WASHINGTON — An “extremely dangerous” Hurricane Florence is picking up strength in its approach toward the East Coast, and its intensity will be close to Category 5 strength on Tuesday, according to the National Hurricane Center.
A life-threatening storm surge in Virginia and the Carolinas is likely, forecasters said. A “Storm Surge Watch” could be issued for some of the impacted areas by Tuesday morning, the center said in an 11 p.m. update. “Prolonged and exceptionally heavy rainfall” could cause life-threatening inland flooding in the mid-Atlantic in the days following Florence’s arrival Thursday.
As of 11 p.m. Monday, maximum sustained winds were near 140 mph with higher gusts. Swells are already affecting Bermuda and parts of the U.S. East Coast. The center said a “Hurricane Watch” will likely be issued Tuesday morning.
Maryland Gov. Larry Hogan declared a state of emergency Monday afternoon in anticipation of Hurricane Florence’s potential effects.
“We are preparing for the potential of historic, catastrophic and life-threatening flooding in Maryland,” Hogan said during a news conference.
Of particular concern, Hogan said, are low-lying and coastal areas, many of which are already water-logged from a very wet summer. Shelters are standing by to receive any displaced residents, and utility companies are prepared for severe outages.
“Things are fast-moving and constantly changing,” Hogan said.
In Virginia, which is already under a state of emergency, Gov. Ralph Northam ordered a mandatory evacuation for evacuation zone A — which includes the Eastern Shore and Hampton Roads areas — beginning at 8 a.m. Tuesday. Over 245,000 people live in this zone. (See an interactive map of Virginia’s evacuation zones here.)
“This is a serious storm, and it’s going to effect the entire state of Virginia,” Northam said.
Still over the Atlantic, Florence is poised to strike the East Coast on Thursday. Strong winds, storm surge and life-threatening flooding are in store into early next week.
Mandatory evacuations have been ordered for the Outer Banks. A mandatory evacuation started at noon for Hatteras and Ocracoke islands in North Carolina. Other parts of the Outer Banks are ordered to evacuate starting at 7 a.m. Tuesday.
Monday afternoon, South Carolina’s governor ordered an evacuation of the state’s entire coastline starting at noon Tuesday.
Here’s the latest on Florence, what the D.C. area can expect, and how officials are responding to the storm.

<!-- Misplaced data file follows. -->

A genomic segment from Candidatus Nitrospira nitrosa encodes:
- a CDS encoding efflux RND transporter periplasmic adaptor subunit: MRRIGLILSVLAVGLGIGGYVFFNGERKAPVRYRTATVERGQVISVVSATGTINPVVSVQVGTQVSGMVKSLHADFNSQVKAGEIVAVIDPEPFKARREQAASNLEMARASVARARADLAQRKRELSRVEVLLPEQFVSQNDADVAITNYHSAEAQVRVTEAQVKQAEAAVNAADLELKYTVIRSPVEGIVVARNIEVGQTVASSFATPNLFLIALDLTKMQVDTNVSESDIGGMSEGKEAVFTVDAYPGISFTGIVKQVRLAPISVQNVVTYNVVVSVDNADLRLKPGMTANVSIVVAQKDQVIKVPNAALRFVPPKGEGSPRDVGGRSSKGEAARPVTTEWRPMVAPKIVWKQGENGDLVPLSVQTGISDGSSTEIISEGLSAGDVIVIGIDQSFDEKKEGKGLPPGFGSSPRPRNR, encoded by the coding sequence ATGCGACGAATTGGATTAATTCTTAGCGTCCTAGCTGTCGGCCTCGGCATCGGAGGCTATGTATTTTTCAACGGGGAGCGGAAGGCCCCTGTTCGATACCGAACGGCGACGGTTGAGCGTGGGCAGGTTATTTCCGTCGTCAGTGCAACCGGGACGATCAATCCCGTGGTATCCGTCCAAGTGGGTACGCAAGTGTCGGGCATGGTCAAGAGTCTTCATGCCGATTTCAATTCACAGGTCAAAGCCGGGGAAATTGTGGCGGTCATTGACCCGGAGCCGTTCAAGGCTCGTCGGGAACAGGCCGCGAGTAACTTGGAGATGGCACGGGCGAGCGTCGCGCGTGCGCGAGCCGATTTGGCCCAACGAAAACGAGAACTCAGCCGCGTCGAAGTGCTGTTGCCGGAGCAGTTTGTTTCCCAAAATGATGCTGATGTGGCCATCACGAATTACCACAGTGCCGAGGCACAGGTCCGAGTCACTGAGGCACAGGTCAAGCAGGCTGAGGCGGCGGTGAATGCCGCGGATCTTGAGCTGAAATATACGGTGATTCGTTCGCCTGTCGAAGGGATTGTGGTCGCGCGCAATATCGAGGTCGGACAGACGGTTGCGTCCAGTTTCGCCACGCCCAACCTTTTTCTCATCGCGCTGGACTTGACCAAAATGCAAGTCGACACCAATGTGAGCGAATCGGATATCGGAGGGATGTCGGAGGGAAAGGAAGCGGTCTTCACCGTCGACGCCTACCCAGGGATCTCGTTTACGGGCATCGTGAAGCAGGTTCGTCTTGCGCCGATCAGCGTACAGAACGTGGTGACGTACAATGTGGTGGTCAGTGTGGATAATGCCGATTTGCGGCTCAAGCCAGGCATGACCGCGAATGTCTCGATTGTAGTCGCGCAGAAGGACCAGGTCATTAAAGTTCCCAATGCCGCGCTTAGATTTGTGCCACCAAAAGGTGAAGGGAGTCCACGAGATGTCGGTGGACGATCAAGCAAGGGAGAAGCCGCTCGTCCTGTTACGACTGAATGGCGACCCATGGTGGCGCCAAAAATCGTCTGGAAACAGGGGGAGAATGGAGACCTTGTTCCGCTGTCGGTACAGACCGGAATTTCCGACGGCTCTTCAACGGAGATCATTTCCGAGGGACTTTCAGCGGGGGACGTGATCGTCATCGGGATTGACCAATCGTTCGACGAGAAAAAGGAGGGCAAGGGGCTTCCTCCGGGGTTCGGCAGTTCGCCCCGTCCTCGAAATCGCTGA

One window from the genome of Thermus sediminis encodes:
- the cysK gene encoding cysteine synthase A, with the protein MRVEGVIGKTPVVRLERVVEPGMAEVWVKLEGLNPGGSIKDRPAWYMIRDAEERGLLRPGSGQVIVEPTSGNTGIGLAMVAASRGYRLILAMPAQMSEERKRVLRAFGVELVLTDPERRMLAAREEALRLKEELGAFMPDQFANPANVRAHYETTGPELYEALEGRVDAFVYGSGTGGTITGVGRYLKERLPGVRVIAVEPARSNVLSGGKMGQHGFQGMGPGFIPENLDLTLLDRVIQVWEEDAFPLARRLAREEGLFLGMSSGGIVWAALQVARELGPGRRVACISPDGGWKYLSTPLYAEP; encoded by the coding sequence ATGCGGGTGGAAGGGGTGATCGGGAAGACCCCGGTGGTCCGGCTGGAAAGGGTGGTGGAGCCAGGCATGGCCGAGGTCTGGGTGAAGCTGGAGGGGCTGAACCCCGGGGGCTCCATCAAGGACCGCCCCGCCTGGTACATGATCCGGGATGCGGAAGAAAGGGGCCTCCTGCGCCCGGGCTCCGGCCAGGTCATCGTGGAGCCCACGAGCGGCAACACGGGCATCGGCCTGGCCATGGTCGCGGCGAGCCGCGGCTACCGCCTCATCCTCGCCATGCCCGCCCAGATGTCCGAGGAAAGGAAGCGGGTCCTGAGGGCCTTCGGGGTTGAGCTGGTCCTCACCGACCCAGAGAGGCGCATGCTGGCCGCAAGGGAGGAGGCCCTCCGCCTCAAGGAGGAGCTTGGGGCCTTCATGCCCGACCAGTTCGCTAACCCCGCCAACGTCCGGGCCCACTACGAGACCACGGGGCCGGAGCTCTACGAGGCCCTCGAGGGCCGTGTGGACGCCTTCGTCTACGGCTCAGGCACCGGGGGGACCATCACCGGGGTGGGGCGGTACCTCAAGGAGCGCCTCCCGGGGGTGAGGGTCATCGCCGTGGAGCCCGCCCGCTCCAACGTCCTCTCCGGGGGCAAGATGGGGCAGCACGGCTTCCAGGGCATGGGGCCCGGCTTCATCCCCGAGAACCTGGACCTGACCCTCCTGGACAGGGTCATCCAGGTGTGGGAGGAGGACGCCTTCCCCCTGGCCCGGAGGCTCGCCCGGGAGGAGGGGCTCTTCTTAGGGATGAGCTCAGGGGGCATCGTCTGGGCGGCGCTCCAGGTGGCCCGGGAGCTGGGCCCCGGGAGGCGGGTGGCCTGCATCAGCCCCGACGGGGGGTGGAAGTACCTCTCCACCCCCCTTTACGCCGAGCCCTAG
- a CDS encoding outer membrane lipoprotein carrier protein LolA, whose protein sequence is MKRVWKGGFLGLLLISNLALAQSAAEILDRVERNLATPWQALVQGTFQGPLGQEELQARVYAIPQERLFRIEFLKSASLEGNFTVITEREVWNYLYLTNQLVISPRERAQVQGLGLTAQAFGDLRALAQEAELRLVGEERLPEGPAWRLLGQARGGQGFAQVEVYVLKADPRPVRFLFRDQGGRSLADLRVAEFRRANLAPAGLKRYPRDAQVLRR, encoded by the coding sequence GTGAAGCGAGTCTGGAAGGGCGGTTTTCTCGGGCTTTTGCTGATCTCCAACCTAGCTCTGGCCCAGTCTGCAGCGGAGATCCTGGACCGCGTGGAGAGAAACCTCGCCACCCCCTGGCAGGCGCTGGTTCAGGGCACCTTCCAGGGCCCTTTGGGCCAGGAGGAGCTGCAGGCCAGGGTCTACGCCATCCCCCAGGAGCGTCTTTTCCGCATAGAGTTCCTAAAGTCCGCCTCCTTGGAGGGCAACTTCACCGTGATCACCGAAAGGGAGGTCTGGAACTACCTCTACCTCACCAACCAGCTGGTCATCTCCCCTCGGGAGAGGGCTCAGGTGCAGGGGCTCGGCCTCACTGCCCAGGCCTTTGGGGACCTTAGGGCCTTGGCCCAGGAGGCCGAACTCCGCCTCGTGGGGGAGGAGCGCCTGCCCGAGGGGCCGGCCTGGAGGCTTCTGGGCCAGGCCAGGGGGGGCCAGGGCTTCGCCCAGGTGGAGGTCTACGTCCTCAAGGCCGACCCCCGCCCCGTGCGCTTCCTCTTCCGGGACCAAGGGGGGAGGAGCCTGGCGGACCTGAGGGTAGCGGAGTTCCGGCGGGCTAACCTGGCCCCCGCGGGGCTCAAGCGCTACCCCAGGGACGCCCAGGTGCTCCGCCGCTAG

Latest on Florence
The National Hurricane Center said Florence was growing in both size and strength. In an 11 p.m. update, the center said that “there remains high confidence that Florence will be a large and extremely dangerous hurricane, regardless of its exact intensity.”
The projected path is honing in on a Carolinas landfall around Thursday — though forecasters cautioned it’s still too far out to know for certain exactly where Florence could come ashore. The outlook calls for Florence to be an extremely powerful, high-end Category 4 storm.
The center said damaging hurricane-force winds are likely along portions of the Carolina shoreline. It also warned of damaging winds spreading inland through the Carolinas into Virginia.
What’s in store for the DC area
The D.C. area could see at least tropical-storm-force winds of about 40 mph from Florence. If that does pan out, those winds would most likely arrive late Thursday night.
D.C. is unlikely to experience hurricane-force winds, because the storm will lose its punch after it makes landfall hundreds of miles to the south. For the Virginia, Maryland and D.C. region, it’s widespread flooding that’s fast becoming a concern.
Although it’s still too far out to know for certain what the impacts on the area will be, computer models are flirting with the idea that Florence could slow down drastically over land.
That has the potential to bring persistent tropical downpours to much of Virginia up into D.C. from Friday into early next week. The ground is already saturated from days of rain by a separate weather system.
The National Oceanic and Atmospheric Administration’s Monday GFS model highlighted the potential for up to a foot of rainfall in southeast Virginia and southern Maryland.